Monitoring Poverty Without Consumption Data : An Application Using the Albania Panel Survey
AbstractIn developing countries, poverty is generally measured with expenditure data, which are normally available only every three to five years. In between surveys, there is a clear need to provide policy makers with information for the monitoring of poverty trends. This paper reviews several methods with which to perform this monitoring and compares the poverty estimates and trends resulting from their application to a panel data set for Albania. The results are broadly consistent across methods and point to an overall improvement in welfare conditions over time, concentrated in urban areas. Lacking a gold standard measure, the use of a suite of welfare indicators, if duly validated, can be a viable approach to monitor poverty trends. Caution should be exercised in drawing conclusions about the actual magnitudes of the changes.
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Bibliographic InfoArticle provided by M.E. Sharpe, Inc. in its journal Eastern European Economics.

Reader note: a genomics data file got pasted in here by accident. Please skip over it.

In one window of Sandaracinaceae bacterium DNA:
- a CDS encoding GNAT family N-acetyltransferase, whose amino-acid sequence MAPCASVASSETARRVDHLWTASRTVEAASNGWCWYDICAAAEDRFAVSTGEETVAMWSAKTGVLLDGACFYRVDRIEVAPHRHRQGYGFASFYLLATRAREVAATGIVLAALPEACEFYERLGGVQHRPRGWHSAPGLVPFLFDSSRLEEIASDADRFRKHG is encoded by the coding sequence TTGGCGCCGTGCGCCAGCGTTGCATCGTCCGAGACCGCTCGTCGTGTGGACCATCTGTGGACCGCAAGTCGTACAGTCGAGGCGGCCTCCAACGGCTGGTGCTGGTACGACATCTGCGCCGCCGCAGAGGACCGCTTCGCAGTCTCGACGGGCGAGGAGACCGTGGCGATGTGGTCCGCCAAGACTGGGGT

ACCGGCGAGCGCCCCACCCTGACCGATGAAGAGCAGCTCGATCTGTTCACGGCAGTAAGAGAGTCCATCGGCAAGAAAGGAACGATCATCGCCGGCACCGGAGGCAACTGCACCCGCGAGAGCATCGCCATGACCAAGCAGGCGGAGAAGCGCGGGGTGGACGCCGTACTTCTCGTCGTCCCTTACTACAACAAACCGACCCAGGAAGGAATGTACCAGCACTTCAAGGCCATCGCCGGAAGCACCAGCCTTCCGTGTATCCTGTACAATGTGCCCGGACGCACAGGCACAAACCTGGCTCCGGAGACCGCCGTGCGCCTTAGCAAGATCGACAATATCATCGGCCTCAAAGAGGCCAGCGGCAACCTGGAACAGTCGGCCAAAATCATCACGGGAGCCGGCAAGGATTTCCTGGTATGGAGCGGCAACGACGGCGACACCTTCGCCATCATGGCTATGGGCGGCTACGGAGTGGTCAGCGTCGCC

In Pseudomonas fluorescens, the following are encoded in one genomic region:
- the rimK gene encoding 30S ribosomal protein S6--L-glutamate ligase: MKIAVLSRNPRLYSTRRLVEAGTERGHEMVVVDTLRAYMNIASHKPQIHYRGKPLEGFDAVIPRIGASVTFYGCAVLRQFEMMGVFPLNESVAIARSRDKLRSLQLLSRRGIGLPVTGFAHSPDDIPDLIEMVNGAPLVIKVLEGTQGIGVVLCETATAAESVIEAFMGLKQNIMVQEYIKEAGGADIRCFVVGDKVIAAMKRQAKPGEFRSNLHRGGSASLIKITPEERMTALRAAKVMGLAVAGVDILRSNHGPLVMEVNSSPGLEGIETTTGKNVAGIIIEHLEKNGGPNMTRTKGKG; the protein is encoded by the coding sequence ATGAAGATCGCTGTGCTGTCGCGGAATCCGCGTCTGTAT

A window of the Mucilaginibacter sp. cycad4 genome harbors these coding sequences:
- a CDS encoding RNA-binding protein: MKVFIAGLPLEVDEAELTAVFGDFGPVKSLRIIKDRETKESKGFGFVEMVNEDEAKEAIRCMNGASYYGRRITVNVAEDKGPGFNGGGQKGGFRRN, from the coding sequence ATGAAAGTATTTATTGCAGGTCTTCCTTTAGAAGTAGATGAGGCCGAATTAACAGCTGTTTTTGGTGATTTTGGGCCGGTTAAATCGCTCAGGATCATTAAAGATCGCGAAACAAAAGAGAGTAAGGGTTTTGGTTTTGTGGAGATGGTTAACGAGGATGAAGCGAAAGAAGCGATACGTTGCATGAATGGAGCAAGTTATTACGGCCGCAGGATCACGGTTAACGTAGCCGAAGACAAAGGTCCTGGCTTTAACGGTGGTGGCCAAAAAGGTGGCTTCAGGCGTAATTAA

Volume (Year): 44 (2006)
Issue (Month): 1 (February)
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Web page: http://mesharpe.metapress.com/link.asp?target=journal&id=106044
Other versions of this item:
- Carlo Azzarri & Gero Carletto & Benjamin Davis & Alberto Zezza, 2005. "Monitoring Poverty without Consumption Data: An application using the Albania panel survey," Working Papers 05-01, Agricultural and Development Economics Division of the Food and Agriculture Organization of the United Nations (FAO - ESA).
- O12 - Economic Development, Technological Change, and Growth - - Economic Development - - - Microeconomic Analyses of Economic Development
- O18 - Economic Development, Technological Change, and Growth - - Economic Development - - - Urban, Rural, Regional, and Transportation Analysis; Housing; Infrastructure
- O47 - Economic Development, Technological Change, and Growth - - Economic Growth and Aggregate Productivity - - - Measurement of Economic Growth; Aggregate Productivity; Cross-Country Output Convergence
- R11 - Urban, Rural, Regional, Real Estate, and Transportation Economics - - General Regional Economics - - - Regional Economic Activity: Growth, Development, Environmental Issues, and Changes
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